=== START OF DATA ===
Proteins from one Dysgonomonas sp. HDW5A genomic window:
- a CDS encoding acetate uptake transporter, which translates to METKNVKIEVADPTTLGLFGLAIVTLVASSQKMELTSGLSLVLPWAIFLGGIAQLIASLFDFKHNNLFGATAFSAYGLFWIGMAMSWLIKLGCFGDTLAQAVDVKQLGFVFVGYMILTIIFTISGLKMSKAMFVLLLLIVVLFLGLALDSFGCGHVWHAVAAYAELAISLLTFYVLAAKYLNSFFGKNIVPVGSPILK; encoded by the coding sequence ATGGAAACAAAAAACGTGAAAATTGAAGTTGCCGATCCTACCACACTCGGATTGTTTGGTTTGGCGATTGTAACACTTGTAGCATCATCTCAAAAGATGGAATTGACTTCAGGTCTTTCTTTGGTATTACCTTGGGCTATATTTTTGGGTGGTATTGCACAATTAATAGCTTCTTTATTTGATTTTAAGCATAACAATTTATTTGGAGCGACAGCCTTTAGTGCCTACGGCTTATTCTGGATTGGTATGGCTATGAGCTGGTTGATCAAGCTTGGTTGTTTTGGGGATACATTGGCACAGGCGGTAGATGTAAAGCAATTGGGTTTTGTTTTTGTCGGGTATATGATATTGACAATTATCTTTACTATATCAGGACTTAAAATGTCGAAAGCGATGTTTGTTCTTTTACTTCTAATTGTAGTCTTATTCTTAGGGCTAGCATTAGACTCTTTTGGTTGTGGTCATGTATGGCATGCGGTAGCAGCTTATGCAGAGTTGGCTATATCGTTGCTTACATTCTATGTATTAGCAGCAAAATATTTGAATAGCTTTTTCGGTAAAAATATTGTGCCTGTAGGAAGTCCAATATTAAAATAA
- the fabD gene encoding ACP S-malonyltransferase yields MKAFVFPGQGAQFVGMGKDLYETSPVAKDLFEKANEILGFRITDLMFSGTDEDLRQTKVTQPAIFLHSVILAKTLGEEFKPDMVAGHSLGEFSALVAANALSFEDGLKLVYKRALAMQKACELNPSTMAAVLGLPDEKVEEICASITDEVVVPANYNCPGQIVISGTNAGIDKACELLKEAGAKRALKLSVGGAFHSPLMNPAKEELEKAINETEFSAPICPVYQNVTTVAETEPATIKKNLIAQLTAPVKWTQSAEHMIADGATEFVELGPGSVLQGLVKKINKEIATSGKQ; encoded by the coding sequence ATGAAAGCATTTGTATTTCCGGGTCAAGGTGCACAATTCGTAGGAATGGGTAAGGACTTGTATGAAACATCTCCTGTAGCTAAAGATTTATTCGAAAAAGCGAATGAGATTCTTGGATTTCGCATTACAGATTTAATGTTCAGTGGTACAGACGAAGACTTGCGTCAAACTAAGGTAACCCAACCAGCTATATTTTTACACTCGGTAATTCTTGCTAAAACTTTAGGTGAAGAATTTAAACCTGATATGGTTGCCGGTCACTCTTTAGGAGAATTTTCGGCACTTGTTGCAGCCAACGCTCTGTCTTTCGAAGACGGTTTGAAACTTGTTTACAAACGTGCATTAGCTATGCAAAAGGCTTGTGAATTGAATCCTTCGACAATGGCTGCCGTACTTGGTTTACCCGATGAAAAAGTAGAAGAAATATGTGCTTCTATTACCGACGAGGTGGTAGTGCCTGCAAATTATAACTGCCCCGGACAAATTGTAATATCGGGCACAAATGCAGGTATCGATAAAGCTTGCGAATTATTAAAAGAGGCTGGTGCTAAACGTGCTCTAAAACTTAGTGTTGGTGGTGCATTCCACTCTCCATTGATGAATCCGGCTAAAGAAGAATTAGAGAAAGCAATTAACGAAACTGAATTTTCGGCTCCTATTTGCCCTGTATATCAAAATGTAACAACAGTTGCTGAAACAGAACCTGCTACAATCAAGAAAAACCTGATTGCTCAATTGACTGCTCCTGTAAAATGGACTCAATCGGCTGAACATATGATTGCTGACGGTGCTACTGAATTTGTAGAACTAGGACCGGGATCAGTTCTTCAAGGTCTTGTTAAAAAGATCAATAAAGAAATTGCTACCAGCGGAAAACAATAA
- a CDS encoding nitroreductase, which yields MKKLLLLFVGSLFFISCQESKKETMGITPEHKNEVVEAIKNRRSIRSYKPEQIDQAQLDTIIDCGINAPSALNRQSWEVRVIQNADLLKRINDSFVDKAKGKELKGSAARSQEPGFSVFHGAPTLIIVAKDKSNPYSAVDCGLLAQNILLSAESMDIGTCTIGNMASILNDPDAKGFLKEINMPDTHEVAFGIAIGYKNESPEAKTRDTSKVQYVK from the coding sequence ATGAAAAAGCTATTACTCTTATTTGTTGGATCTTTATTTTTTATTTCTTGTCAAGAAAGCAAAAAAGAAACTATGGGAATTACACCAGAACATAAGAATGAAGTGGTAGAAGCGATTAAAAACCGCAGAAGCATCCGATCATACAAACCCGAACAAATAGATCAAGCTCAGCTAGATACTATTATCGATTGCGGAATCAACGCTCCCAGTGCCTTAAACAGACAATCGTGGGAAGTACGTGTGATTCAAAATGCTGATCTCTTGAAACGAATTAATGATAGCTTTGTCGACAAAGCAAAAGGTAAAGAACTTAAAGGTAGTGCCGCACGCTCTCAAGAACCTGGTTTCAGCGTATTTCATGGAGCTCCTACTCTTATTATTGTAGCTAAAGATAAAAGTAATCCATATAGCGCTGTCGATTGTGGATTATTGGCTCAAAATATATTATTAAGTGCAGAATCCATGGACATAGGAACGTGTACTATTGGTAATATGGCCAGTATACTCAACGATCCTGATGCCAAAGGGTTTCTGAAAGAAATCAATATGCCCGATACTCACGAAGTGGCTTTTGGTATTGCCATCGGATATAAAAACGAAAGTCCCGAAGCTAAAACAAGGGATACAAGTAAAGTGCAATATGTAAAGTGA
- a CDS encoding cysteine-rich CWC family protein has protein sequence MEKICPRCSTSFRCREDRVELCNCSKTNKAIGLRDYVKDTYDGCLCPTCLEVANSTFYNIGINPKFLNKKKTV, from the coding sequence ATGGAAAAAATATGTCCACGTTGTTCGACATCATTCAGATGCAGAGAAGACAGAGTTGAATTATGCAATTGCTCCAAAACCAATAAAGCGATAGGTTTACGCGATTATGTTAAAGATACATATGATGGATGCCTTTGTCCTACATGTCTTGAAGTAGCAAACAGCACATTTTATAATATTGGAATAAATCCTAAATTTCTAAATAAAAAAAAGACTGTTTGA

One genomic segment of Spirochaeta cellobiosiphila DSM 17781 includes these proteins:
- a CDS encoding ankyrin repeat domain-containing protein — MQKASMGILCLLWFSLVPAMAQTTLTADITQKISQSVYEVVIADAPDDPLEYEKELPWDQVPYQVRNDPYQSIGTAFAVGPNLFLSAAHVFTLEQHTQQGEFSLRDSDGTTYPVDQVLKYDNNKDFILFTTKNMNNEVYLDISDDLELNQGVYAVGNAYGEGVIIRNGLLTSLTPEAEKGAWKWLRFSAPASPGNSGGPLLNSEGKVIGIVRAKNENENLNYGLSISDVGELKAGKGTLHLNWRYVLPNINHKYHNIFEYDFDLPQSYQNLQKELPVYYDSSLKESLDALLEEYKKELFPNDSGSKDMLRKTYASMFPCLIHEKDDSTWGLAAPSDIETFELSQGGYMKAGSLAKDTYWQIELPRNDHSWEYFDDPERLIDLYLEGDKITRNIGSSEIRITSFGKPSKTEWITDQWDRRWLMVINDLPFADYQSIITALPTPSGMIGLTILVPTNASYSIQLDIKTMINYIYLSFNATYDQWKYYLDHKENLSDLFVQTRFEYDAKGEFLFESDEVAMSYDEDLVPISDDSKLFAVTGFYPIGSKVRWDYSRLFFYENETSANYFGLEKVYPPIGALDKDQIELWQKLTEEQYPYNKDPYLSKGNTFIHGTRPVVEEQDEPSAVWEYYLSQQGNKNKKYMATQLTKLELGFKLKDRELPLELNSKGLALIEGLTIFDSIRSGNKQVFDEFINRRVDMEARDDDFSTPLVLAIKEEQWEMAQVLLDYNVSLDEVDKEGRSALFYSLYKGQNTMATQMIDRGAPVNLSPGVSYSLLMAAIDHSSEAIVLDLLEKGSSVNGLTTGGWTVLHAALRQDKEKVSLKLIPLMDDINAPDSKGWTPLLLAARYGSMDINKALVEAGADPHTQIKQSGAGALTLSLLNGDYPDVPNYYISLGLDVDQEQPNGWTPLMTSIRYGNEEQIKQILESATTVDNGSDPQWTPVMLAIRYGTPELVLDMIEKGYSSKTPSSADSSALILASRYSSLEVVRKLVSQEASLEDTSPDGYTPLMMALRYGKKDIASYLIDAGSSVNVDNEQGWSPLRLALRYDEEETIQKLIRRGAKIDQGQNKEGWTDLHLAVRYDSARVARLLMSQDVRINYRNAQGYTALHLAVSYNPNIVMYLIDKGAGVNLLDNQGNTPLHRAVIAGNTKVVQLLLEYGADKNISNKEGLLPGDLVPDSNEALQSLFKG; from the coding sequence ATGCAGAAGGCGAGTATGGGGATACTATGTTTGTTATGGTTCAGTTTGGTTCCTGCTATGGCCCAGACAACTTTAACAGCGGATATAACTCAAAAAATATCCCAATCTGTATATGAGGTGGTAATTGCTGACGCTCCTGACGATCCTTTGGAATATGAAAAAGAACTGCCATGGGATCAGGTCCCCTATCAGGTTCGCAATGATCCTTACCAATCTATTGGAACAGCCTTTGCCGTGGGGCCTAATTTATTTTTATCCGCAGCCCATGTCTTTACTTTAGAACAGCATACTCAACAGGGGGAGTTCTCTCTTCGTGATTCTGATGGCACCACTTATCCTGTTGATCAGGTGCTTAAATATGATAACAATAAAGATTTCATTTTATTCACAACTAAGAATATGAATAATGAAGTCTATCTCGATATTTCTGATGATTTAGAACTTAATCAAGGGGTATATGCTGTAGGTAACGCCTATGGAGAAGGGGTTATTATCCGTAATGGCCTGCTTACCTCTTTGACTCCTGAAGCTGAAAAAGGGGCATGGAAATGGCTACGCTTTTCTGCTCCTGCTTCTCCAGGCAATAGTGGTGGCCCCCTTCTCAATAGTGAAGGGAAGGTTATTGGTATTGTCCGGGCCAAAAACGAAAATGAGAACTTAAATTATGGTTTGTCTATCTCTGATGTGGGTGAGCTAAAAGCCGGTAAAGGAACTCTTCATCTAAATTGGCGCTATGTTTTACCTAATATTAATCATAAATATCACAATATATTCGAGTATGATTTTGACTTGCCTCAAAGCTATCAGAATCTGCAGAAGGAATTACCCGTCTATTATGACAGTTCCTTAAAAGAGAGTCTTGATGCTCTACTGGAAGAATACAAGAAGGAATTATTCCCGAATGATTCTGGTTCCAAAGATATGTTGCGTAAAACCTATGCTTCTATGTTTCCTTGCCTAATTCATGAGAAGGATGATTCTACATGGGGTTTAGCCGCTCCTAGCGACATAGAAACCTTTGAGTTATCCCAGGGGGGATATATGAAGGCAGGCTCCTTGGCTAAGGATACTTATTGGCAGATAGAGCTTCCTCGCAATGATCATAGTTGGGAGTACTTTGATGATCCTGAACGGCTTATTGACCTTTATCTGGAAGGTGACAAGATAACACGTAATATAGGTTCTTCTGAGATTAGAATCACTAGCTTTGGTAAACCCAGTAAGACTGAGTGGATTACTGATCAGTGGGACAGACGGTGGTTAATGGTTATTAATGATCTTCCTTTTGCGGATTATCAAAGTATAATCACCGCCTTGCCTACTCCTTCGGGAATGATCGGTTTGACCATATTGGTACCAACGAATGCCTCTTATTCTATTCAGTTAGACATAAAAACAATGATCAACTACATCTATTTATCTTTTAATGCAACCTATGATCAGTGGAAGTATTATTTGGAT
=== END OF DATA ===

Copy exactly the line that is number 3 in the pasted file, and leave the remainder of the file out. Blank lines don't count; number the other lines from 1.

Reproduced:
- the fabD gene encoding ACP S-malonyltransferase yields MKAFVFPGQGAQFVGMGKDLYETSPVAKDLFEKANEILGFRITDLMFSGTDEDLRQTKVTQPAIFLHSVILAKTLGEEFKPDMVAGHSLGEFSALVAANALSFEDGLKLVYKRALAMQKACELNPSTMAAVLGLPDEKVEEICASITDEVVVPANYNCPGQIVISGTNAGIDKACELLKEAGAKRALKLSVGGAFHSPLMNPAKEELEKAINETEFSAPICPVYQNVTTVAETEPATIKKNLIAQLTAPVKWTQSAEHMIADGATEFVELGPGSVLQGLVKKINKEIATSGKQ; encoded by the coding sequence ATGAAAGCATTTGTATTTCCGGGTCAAGGTGCACAATTCGTAGGAATGGGTAAGGACTTGTATGAAACATCTCCTGTAGCTAAAGATTTATTCGAAAAAGCGAATGAGATTCTTGGATTTCGCATTACAGATTTAATGTTCAGTGGTACAGACGAAGACTTGCGTCAAACTAAGGTAACCCAACCAGCTATATTTTTACACTCGGTAATTCTTGCTAAAACTTTAGGTGAAGAATTTAAACCTGATATGGTTGCCGGTCACTCTTTAGGAGAATTTTCGGCACTTGTTGCAGCCAACGCTCTGTCTTTCGAAGACGGTTTGAAACTTGTTTACAAACGTGCATTAGCTATGCAAAAGGCTTGTGAATTGAATCCTTCGACAATGGCTGCCGTACTTGGTTTACCCGATGAAAAAGTAGAAGAAATATGTGCTTCTATTACCGACGAGGTGGTAGTGCCTGCAAATTATAACTGCCCCGGACAAATTGTAATATCGGGCACAAATGCAGGTATCGATAAAGCTTGCGAATTATTAAAAGAGGCTGGTGCTAAACGTGCTCTAAAACTTAGTGTTGGTGGTGCATTCCACTCTCCATTGATGAATCCGGCTAAAGAAGAATTAGAGAAAGCAATTAACGAAACTGAATTTTCGGCTCCTATTTGCCCTGTATATCAAAATGTAACAACAGTTGCTGAAACAGAACCTGCTACAATCAAGAAAAACCTGATTGCTCAATTGACTGCTCCTGTAAAATGGACTCAATCGGCTGAACATATGATTGCTGACGGTGCTACTGAATTTGTAGAACTAGGACCGGGATCAGTTCTTCAAGGTCTTGTTAAAAAGATCAATAAAGAAATTGCTACCAGCGGAAAACAATAA